Feminist Geopolitical Ecology & Gold Mining in the Bolivian Amazon
All along the rivers that snake through Bolivia’s Amazonian region, people are looking for gold. Although few have completed their permitting processes, most of these gold miners belong to "mining cooperatives" - relatively small-scale and only loosely regulated operations. Once they have crushed the ore-bearing rocks, cooperative miners use mercury to isolate the gold. According to the UN Comtrade Database, gold surpassed natural gas to become Bolivia’s largest export by value by value in 2021. Roughly 95% of that gold is produced by mining cooperatives, most of them operating in the region north of La Paz and in the Amazon. In 2022, Bolivia was the greatest importer of mercury in the world.
"Small-scale" gold mining operations are not necessarily artisanal. Large dredgers and excavators are increasingly common. Photo by Andrea Marston.
Bolivia is not alone, although it is an extreme example. A new global gold rush is underway, much of it undertaken by artisanal and small-scale gold mining (ASGM) operations. After rising steadily for two decades, gold spot prices hit an all-time high in May 2023, topping out at $2015 per ounce. Gold, both as jewelry and in investment portfolios, is traditionally used as a safe haven in times of economic instability. But recent price patterns also reflect growing demand by central banks in large emerging market and developing economies (EMDEs) such as India, China, Turkey, Russia, and Brazil. Gold is part of a broader trend toward "de-dollarization," wherein countries try to protect themselves from painful US sanctions by diversifying their financial reserves.
These piles of rocks are slag heaps left behind by gold miners. Photo by Andrea Marston.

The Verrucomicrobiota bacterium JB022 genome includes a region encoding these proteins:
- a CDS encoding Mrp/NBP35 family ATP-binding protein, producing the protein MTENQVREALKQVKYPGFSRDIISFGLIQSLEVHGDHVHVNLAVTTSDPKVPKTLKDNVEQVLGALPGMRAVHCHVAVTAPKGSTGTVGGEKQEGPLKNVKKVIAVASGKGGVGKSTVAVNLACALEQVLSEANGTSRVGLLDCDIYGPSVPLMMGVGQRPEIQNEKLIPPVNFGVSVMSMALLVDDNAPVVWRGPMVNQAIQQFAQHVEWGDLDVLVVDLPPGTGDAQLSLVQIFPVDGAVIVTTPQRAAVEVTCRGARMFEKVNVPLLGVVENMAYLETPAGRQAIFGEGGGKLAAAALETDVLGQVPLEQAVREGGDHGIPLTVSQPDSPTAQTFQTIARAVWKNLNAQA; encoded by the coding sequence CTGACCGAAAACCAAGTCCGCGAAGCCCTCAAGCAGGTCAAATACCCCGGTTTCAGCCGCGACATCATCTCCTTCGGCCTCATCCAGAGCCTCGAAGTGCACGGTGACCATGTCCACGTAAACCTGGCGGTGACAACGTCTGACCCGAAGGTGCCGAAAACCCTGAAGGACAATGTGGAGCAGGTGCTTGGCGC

These geopolitical and financial shifts show up not only in expanded gold mining frontiers, but also in toxic accumulations of mercury in the bodies of people living nearby. In the Bolivian Amazon, the affected people mostly belong to Indigenous and campesino communities. Within these communities, mercury is particularly toxic for pregnant women and young children. A 2021 study of hair samples taken from women of childbearing age in gold mining zones across four Latin American countries (Bolivia, Brazil, Colombia, and Venezuela) found that Indigenous Ese Ejja women in Bolivia had higher mercury levels than any other group.
Rivers are primary sources of food and water for Amazonian communities, and these boats are primary modes of transportation. Photo by Andrea Marston.
By tracing the relationship between gold as a material substance and gold as a price-indexed commodity, this project analyzes the multi-scalar processes that link geopolitics and global financial systems to the environmental and feminized health outcomes of gold mining in the Bolivian Amazon. Toward this goal, I have developed an analytic framework I call feminist geopolitical ecology, which draws insights from political ecology, political geography, and economic geography, focusing on feminist contributions within each subfield. Feminist geopolitical ecology focuses on the grounded environmental and embodied impacts of seemingly immaterial global relations, with a focus on the how those impacts might be unevenly distributed across space and along axes of social difference. By moving across spatial scales that range from the molecular to the planetary, feminist geopolitical ecology seeks materialize macro social systems in transformed environments and embodied health burdens.
This is comparatively artisanal mining: a lone miner stands in the water up to their neck shoveling rocks into a motorized dredge and sluice box. Photo by Andrea Marston.
This project is currently in the development and planning stage. Methodologically, it has two prongs: 1) expert interviews and market analysis to interpret trends in global gold purchases, prices, and investment, and 2) fieldwork-based collaboration in the Bolivian Amazon. The latter will focus on perceptions of and adaptive responses to gold mining among Tacana and Mosetén women, and will include interviews, participatory mapping, and soil/water samples.
The Bolivian Amazon is a biodiversity hotspot. These capybaras are one of many species to rely on the rivers. Photo by Andrea Marston.